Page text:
One of them was to start my own educational consulting practice as a way to feed my foray into theater. What do I mean by that? In my second year, year of graduate school, as part of a work study and financial assistance program, I worked in the office of admissions. My job was to interview wait-listed candidates. Now, if you don't know anything about getting into business school back then, it's a little different than it is now. But back then, yeah, you have to take, you know, you know, a GMAT and a score, but really what they wanted was two years of experience beyond college.
Matt May (6m 53s):
So you didn't, you didn't leave college and go to a top 10 business school. It just wasn't, it wasn't go straight through. Yeah. And there was a Fairly healthy waiting list of candidates and understanding what then was behind the application process, the admissions process and what the admissions committee was looking for. You know, it was my job to read the dozen or so essays. I thought that I'm in New York City, there are a host of investment banks that have these two year analyst programs where they send their best and brightest to business school, to the best business schools.
Matt May (7m 33s):
And they come back at a higher level, you know, and, and, but, but that's dependent on them getting into one of those great business schools. So having that insight, I approached all of those associated analysts, junior analyst programs, basically in that training and education department of Solomon Brothers and Merrill Lynch and Lehman Brothers. And all the names that you know, are kind of merged now and said, listen, I will help your, your folks that you're sending off to business school, complete their applications as an advisor. I'm not going to write the rest of these for you, but I can lend my insight into what makes a good essay like that.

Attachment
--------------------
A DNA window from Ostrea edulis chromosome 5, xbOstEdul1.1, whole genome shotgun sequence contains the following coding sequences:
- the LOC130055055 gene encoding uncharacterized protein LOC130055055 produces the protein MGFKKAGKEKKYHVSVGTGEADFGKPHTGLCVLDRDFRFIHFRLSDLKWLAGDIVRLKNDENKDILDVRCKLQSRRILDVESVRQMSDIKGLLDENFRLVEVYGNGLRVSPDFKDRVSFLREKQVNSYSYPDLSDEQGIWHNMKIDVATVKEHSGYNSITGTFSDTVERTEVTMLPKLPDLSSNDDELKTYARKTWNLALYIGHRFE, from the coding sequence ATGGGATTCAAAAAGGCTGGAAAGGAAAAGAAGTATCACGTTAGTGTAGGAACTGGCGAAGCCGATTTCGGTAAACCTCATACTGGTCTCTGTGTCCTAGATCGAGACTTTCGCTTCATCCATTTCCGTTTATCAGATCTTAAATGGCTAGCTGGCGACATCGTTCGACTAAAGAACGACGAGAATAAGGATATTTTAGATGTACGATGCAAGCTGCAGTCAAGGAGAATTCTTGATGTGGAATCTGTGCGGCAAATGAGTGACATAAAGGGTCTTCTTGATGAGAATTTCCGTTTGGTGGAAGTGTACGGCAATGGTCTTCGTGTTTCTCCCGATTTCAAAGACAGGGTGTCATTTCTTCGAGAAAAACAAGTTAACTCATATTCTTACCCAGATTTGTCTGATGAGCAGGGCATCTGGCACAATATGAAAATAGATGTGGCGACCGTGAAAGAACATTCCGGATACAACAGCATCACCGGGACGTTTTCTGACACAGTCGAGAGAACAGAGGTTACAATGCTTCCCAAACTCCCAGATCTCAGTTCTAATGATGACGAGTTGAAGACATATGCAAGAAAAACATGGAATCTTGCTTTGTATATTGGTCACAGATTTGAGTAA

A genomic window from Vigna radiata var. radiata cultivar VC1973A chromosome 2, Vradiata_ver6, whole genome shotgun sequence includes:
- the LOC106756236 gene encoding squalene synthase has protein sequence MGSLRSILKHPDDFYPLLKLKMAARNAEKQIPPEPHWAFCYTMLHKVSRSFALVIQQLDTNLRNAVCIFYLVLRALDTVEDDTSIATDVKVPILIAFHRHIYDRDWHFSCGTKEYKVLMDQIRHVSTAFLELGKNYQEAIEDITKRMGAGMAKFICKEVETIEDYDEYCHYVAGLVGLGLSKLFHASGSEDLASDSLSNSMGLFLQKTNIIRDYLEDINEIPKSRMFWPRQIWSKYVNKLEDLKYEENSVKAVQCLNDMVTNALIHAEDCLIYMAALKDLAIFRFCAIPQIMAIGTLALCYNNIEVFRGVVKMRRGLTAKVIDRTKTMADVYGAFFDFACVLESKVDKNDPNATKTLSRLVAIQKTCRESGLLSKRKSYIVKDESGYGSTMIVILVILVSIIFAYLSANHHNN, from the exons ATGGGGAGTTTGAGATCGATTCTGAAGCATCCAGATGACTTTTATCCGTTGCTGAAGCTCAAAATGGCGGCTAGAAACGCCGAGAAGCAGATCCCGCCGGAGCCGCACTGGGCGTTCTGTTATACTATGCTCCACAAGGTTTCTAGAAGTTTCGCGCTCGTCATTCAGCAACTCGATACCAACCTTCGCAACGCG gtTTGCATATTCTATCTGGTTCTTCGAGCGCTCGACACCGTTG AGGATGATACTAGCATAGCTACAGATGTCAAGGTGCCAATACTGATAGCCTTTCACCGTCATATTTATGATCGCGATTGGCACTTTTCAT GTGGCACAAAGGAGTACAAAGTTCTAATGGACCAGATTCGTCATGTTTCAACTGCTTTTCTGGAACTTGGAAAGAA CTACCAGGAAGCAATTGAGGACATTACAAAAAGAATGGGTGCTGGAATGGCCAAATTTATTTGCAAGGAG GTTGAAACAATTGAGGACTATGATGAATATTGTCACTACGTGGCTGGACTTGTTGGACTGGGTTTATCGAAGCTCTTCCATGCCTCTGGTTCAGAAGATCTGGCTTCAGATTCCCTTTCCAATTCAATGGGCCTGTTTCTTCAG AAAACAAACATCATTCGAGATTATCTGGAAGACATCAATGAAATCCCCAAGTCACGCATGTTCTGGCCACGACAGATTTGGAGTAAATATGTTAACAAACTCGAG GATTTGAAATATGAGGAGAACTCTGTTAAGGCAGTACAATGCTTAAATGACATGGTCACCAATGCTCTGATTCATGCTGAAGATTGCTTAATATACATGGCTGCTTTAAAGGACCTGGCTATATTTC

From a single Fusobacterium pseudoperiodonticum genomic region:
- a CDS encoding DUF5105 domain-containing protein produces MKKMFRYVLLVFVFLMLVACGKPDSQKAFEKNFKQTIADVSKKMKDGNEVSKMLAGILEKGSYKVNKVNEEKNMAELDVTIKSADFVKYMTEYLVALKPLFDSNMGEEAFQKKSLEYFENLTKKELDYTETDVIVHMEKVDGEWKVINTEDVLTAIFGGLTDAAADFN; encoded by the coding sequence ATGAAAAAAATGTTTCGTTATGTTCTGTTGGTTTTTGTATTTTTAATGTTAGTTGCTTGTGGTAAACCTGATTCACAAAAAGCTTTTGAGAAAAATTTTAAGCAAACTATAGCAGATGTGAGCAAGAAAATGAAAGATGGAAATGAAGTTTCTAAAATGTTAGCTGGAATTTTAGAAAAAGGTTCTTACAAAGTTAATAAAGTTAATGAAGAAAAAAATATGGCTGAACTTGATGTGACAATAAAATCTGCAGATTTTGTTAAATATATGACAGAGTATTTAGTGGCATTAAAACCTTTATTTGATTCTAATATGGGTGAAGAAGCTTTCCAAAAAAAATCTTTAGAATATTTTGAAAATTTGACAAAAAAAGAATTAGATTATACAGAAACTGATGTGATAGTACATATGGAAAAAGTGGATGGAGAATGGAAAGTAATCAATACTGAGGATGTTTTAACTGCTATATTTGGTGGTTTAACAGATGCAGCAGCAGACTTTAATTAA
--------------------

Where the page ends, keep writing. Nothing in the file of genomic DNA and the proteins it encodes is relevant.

Matt May (8m 15s):
And that began my, that was how I, I made money that allowed me to pursue acting on the side. I did spend some time on TV and in commercials and in theater until I moved out here to our coast, the West coast, four years later, it Al it actually allowed me to write a book. It's a little known book, obviously out of print, but in 1990 at book called “The Admissions Guide to Selective Business Schools” came out. I had been one of those lucky folks that had gotten into the Harvard and Stanford's and Wharton's of the world. And so I had the both sides of, of the writing side and the review side. And that's how things began.
Matt May (8m 55s):
I sold that to a educational company. I was also teaching Stanley Kaplan, GMAT in the evening to support, to support myself and moved out here to the coast again, with no plan in mind and what we can pick up on that. But if you had a question on that path, that's how New York City worked out.
Mark Graban (9m 17s):
So you were able to pursue that path. And you were, you were getting by, is that the right phrase to use from these side gigs you were happy with at that point? It didn't feel like a mistake to you?
Matt May (9m 33s):